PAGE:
Nüßler, Ariette (2012) Congestion and Redispatch in Germany. A model-based analysis of the development of redispatch. PhD thesis, Universität zu Köln.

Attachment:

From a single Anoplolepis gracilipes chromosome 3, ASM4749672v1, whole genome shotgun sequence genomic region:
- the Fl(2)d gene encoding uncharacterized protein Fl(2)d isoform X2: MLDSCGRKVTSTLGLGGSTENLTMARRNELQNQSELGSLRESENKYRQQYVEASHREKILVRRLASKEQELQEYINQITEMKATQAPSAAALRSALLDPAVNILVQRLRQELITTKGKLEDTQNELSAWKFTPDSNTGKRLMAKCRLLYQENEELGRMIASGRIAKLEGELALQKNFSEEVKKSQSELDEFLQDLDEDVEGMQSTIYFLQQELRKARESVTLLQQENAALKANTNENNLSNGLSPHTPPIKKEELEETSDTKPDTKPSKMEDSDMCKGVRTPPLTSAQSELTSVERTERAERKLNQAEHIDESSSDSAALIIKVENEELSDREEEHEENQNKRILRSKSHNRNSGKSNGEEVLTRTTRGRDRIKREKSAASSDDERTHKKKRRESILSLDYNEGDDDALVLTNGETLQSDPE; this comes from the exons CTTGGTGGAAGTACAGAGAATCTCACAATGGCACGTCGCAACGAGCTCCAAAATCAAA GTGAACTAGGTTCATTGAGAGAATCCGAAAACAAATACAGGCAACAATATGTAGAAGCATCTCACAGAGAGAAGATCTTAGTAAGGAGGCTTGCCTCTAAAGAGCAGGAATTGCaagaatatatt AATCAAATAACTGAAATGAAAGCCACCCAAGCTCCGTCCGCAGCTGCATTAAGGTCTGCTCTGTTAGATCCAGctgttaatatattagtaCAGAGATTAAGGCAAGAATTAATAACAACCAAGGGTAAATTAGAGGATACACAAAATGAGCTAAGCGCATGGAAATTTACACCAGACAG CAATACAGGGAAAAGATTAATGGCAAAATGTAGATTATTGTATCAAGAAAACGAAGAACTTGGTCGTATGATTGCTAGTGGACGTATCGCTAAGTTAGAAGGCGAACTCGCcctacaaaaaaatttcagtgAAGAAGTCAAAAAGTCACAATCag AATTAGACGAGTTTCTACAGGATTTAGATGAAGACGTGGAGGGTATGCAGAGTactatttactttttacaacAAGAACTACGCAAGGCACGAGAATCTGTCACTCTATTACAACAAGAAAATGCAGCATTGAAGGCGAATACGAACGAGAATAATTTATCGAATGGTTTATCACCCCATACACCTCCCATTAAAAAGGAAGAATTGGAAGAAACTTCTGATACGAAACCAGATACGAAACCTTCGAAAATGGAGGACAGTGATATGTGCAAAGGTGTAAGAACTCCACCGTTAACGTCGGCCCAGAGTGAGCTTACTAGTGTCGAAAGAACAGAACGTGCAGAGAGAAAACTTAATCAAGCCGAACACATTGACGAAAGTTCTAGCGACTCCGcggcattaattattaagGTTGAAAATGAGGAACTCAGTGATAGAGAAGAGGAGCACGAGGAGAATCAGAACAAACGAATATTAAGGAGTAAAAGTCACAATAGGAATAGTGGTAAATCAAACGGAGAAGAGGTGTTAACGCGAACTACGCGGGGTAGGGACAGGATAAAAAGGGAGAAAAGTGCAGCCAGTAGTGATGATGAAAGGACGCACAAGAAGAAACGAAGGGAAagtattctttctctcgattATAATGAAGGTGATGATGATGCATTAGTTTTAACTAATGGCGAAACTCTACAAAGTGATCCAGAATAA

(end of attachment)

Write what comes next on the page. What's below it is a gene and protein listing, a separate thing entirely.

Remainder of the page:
In this dissertation a model to analyze the impact of recent developments of the electricity market on the national high-voltage transmission network from an economic perspective is developed. The purpose is to design a tool that allows including the costs induced on the network into an economic assessment in order to obtain a complete economic picture. In order to allow a reasonable application to the German electricity system and respective inferences, the concept of cost-based redispatch for network congestion relief is modeled. Furthermore, the concept of PTDF matrixes is integrated into the linear dispatch model DIANA thereby modeling the physical characteristics of electricity transmission. The model is applied to the prospective development of the German electricity system by use of a scenario analysis. By this means, the development of redispatch costs and quantities in Germany in the prospective years are highlighted. It can be shown that despite investments in the transmission infrastructure, the costs and quantities of redispatch increase in the course of time. Although the magnitude of this increase varies from scenario to scenario, a general trend of increasing costs and quantities can be observed for all scenarios. Moreover, the foreseeable development of the electricity market makes network extensions indispensable. Such network extensions, however, should not only be evaluated from a technical perspective, but should also be judged economically. As shown, the developed model can be used for such an economic assessment of investments in the transmission infrastructure. Finally, the model results show that the current German market design of cost-based redispatch becomes insufficient for resolving congestion from a technical perspective. The use of dummy redispatch in the model herbey indicates a regional shortage of generation capacity available for redispatch (or the need to curtail demand). As a consequence, the results in this dissertation reveal the necessity to change the market design in the future (e.g. by introducing price regions or a capacity market for redispatch) in order to guarantee a secure and stable functioning of the electricity system.
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